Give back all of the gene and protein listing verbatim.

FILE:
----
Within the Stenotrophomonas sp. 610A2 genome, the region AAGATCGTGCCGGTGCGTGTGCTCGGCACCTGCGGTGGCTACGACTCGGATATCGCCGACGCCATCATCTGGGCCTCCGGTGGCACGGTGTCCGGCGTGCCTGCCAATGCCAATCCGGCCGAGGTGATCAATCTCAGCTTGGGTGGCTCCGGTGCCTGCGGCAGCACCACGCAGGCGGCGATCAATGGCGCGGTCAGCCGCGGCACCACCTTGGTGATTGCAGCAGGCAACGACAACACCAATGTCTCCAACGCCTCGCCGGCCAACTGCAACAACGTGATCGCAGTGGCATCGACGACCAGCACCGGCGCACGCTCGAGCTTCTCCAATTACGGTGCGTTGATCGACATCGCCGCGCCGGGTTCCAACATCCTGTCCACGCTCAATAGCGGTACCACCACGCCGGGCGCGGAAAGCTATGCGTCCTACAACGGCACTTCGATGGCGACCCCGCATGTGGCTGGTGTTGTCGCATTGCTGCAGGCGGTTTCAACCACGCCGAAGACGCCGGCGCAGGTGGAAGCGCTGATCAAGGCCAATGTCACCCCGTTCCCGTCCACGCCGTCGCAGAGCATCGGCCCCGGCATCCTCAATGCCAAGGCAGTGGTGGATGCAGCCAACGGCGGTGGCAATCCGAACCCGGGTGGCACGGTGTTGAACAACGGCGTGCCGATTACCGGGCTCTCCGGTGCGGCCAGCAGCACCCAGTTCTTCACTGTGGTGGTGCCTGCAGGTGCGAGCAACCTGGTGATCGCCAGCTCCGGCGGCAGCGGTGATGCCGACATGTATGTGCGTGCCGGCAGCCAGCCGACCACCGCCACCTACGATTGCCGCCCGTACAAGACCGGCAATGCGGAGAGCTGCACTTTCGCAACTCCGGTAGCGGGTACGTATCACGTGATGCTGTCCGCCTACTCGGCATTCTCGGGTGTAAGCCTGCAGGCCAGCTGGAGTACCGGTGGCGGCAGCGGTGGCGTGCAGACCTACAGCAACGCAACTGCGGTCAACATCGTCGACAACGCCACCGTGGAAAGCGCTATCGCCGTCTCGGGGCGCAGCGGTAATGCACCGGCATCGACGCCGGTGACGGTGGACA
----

Within the Stenotrophomonas sp. 610A2 genome, the region AAGATCGTGCCGGTGCGTGTGCTCGGCACCTGCGGTGGCTACGACTCGGATATCGCCGACGCCATCATCTGGGCCTCCGGTGGCACGGTGTCCGGCGTGCCTGCCAATGCCAATCCGGCCGAGGTGATCAATCTCAGCTTGGGTGGCTCCGGTGCCTGCGGCAGCACCACGCAGGCGGCGATCAATGGCGCGGTCAGCCGCGGCACCACCTTGGTGATTGCAGCAGGCAACGACAACACCAATGTCTCCAACGCCTCGCCGGCCAACTGCAACAACGTGATCGCAGTGGCATCGACGACCAGCACCGGCGCACGCTCGAGCTTCTCCAATTACGGTGCGTTGATCGACATCGCCGCGCCGGGTTCCAACATCCTGTCCACGCTCAATAGCGGTACCACCACGCCGGGCGCGGAAAGCTATGCGTCCTACAACGGCACTTCGATGGCGACCCCGCATGTGGCTGGTGTTGTCGCATTGCTGCAGGCGGTTTCAACCACGCCGAAGACGCCGGCGCAGGTGGAAGCGCTGATCAAGGCCAATGTCACCCCGTTCCCGTCCACGCCGTCGCAGAGCATCGGCCCCGGCATCCTCAATGCCAAGGCAGTGGTGGATGCAGCCAACGGCGGTGGCAATCCGAACCCGGGTGGCACGGTGTTGAACAACGGCGTGCCGATTACCGGGCTCTCCGGTGCGGCCAGCAGCACCCAGTTCTTCACTGTGGTGGTGCCTGCAGGTGCGAGCAACCTGGTGATCGCCAGCTCCGGCGGCAGCGGTGATGCCGACATGTATGTGCGTGCCGGCAGCCAGCCGACCACCGCCACCTACGATTGCCGCCCGTACAAGACCGGCAATGCGGAGAGCTGCACTTTCGCAACTCCGGTAGCGGGTACGTATCACGTGATGCTGTCCGCCTACTCGGCATTCTCGGGTGTAAGCCTGCAGGCCAGCTGGAGTACCGGTGGCGGCAGCGGTGGCGTGCAGACCTACAGCAACGCAACTGCGGTCAACATCGTCGACAACGCCACCGTGGAAAGCGCTATCGCCGTCTCGGGGCGCAGCGGTAATGCACCGGCATCGACGCCGGTGACGGTGGACA